My nap time solution was for all of us to take a "nap" with Paige. We piled into her room and got situated. Me laying on the floor next to her bed with Sammy sitting on my chest, "nukie and bubby" in hand. Paige flopping around, grumbling about not being tired, and settling on top of the pile of blankets and pillows she had piled at the foot of her bed in protest. Alli, who outgrew her nap I think before she was born and can't sit still to save her life, trying her best to lay still on the floor next to me because she couldn't bear the thought of being away from Sammy for five minutes. And finally, Dusty, our dog, who joined the party and settled at my feet.

As I felt the weight of Sammy sitting on my chest the memories of having babies came flooding back. The sweet smell of skin saturated with lotion and saliva from too many kisses, the gentle tickle of soft, whispy baby hair on my cheek, the euphoria of a chubby arm draped under my neck, the tender caress of wrinkled fat fingers mindlessly rubbing soft fabric of treasured blankets, and the rhythmic cadence of a chest rising up and down in peaceful slumber.

In that moment, it didn't matter that Sammy was already well-rested. I was adamant he was going to snuggle with me and take me back to babyland. I gently pushed his head to my chest and he surprised me by agreeing to snuggle. He laid his sweet smelling head next to my cheek and I stroked his soft hair and reveled in the weight of a baby on my chest again for the first time in a LONG time. He periodically sat up to look around, and each time I held my breath to see if he'd lay his head back down. And he did, each time settling back down cheek to cheek. We played the snuggle game, me, Sammy and Dusty snuggling, Alli flopping on the floor like a fish out of water but believing in her mind that she was holding still, and Paigey trying her best NOT to fall asleep, for approximately "five minutes" until Paige gave in to sweet slumber and Sammy decided he was done. It was heavenly.

Monday, February 8, 2010

An Answer

Today my good friend Melanie posted this update on the Friends of David page. "Remains believed to be that of our dear friend, David Adam Hames, have been recovered from the Hotel Montana and are in the custody of the U.S. government, waiting to be transferred to Dover (DE) for final forensic examination. We don't know how long his final examination will take nor how long it will take the military to transport the remains to Dover due to the snowstorm on the East Coast. I will post again when Renee receives the results of this examination. Thank you for your continued prayers and support." After weeks of waiting and praying and hoping and beginning the grief process, we all have an answer. As one of David's friends so eloquently put it, "body broken, spirit free."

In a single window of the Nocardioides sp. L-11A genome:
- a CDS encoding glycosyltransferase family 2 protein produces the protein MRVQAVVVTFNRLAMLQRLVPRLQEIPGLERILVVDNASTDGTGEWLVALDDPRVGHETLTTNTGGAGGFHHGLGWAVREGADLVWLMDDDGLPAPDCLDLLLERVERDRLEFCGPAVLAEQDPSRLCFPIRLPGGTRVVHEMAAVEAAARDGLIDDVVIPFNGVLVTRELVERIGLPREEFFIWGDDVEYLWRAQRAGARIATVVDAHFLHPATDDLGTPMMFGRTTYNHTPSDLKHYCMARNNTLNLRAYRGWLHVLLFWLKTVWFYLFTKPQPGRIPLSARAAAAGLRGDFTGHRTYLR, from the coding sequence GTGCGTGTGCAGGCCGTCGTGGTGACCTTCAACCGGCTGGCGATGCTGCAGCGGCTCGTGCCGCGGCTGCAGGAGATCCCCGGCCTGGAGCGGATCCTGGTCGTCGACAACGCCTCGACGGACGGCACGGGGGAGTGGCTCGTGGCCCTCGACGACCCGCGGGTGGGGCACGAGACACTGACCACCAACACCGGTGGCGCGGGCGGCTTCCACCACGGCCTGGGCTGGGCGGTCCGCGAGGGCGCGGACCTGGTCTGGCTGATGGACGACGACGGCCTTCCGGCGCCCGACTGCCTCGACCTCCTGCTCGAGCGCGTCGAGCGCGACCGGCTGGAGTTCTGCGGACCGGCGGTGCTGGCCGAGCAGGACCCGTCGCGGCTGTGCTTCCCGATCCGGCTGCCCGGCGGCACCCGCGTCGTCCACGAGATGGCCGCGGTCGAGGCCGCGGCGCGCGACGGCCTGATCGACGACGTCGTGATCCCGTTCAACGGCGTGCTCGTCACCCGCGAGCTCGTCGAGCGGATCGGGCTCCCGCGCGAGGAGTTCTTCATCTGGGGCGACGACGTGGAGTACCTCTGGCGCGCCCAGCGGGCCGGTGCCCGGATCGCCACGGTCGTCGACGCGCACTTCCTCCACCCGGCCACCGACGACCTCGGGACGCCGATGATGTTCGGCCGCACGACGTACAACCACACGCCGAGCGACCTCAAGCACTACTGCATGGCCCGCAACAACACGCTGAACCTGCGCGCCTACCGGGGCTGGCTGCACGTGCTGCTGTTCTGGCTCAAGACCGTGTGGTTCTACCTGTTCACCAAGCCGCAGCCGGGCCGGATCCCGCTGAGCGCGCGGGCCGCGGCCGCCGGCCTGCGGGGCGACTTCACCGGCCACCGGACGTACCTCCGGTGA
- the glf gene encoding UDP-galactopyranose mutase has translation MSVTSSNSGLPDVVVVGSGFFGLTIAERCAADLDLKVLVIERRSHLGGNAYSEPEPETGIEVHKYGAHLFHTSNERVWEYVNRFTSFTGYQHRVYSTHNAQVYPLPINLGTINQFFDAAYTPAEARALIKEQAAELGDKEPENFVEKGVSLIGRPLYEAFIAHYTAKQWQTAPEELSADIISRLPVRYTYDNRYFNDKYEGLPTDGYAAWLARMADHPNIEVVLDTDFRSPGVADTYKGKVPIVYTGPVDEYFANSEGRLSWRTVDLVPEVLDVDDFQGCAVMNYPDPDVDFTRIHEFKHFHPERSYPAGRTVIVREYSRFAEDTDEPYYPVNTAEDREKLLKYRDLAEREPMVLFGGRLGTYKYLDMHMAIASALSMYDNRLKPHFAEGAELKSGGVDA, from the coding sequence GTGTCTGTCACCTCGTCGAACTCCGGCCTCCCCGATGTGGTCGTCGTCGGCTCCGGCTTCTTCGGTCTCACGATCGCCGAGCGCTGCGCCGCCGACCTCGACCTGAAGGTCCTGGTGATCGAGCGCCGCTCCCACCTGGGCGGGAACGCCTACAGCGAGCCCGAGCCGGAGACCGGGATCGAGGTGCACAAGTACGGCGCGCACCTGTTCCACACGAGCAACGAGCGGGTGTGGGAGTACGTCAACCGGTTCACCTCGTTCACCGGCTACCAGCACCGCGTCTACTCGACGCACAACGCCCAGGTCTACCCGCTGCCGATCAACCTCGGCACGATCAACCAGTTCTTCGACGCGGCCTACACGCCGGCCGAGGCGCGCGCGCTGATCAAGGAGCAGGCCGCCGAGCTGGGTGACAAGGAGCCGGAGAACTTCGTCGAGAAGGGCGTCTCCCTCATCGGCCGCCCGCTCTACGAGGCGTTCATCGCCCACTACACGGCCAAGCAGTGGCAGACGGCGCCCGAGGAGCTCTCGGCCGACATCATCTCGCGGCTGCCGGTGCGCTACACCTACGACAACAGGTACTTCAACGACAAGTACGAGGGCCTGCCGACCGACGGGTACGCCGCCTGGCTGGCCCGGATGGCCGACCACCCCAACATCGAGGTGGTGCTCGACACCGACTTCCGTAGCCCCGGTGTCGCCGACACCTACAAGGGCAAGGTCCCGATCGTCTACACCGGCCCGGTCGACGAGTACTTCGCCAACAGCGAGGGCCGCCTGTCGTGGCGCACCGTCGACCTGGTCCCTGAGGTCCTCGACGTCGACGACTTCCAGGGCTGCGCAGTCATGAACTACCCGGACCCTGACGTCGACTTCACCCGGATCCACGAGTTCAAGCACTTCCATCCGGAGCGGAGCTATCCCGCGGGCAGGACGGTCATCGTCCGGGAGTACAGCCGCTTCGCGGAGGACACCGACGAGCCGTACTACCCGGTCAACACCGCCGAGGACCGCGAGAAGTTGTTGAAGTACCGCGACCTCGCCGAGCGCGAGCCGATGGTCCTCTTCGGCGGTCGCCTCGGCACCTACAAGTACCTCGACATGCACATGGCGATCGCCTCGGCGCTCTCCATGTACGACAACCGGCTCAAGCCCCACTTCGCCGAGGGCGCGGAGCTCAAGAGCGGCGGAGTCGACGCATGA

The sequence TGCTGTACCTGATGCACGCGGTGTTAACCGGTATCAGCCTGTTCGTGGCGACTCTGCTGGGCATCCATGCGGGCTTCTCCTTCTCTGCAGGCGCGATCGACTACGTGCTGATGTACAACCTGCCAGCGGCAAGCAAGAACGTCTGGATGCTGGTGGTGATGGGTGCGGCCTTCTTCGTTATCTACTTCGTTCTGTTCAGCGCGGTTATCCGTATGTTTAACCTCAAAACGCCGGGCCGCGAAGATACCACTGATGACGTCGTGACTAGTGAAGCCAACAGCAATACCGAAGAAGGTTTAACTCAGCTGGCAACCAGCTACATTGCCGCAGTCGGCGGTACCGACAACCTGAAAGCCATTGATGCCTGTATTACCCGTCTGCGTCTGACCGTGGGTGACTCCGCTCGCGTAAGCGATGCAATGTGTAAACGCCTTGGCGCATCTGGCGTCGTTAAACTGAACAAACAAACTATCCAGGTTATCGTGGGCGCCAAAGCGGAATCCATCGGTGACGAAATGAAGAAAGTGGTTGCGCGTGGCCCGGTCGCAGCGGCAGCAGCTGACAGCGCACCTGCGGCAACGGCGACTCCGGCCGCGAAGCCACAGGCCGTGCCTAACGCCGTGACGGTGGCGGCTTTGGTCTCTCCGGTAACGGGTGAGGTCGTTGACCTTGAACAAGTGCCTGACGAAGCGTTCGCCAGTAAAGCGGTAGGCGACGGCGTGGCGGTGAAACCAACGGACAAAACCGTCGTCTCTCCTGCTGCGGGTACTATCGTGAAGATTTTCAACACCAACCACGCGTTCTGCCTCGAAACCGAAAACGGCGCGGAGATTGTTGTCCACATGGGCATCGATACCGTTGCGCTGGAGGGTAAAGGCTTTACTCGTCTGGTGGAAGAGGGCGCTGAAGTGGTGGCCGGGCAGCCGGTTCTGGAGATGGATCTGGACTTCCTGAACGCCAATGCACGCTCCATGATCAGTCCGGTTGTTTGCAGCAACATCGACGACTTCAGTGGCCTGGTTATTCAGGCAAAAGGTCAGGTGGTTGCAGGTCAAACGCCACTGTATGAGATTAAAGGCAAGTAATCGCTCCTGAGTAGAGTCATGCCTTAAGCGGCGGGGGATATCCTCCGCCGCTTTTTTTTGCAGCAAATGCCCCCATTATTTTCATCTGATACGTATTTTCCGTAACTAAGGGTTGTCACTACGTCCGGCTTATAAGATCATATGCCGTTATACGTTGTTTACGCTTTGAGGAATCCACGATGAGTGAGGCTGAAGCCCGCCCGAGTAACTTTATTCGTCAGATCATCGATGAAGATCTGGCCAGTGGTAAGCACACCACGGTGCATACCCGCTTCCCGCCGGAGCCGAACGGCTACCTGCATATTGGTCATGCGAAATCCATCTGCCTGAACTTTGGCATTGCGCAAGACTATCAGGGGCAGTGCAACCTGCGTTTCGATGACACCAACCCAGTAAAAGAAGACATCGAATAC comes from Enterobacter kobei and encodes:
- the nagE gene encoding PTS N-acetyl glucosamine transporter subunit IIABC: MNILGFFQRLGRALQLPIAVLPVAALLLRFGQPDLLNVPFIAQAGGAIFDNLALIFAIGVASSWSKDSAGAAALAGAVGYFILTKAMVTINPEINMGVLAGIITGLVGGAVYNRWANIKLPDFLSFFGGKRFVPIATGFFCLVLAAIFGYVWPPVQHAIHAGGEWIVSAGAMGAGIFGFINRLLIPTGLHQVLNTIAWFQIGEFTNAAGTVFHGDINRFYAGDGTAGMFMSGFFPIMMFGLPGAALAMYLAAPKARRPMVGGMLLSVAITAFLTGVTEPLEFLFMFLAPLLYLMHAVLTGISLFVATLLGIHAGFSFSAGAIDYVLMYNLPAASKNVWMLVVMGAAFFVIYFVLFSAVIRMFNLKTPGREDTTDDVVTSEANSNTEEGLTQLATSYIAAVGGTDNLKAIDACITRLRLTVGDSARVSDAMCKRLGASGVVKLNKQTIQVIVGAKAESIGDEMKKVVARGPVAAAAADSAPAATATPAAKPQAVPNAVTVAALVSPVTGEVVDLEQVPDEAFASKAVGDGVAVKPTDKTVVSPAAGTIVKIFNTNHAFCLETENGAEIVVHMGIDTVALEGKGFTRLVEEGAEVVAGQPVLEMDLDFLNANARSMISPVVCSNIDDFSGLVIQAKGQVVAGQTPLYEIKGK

We told the kids tonight. Grant, who was in the middle of getting his homework finished, stopped dead in his tracks with a look of shock and said, "Ah Mom. That's really sad," then after a long pause, "Will you sign my homework?" Katie got quiet, a little weepy and headed to her room to process with Daddy. Paige, who didn't seem to get it at all prayed again at bedtime for the "rescuers to find David." When I explained that they had found him and he was in heaven, she got really mad. "But I told God to find him not dead." Alli was the toughest for me. When I told her that David was in heaven, her face said it all. Total shock, anger and sadness. Her thought process was a lot like Paige's. "But we asked God to find him before he died. Not after." And then the tears came. Big, wet tears. She cried first for Aiden and Zander because "they'll be sad without their daddy." Then she cried for Renee' because "she'll be sad without her husband." Then came the tears for her friends, Kiki and Karly and Mr. Jon and Miss Melanie because, "He wasn't just their friend Mom. He was Uncle David." And then tears for herself because there would be no more episodes of Cranium's Ark for her to watch. We sat and held each other and cried for a man we never met but who deeply touched our lives and our hearts. Whew. Thank God for smeary mascara to provide some comic relief!

So we have an answer and it will take a while to process, but I'm so thankful for the comfort and hope that heaven offers and for my Savior and David's Savior, Jesus Christ, who extends to me eternal life free from pain and sorrow. I can't wait to meet you some day David!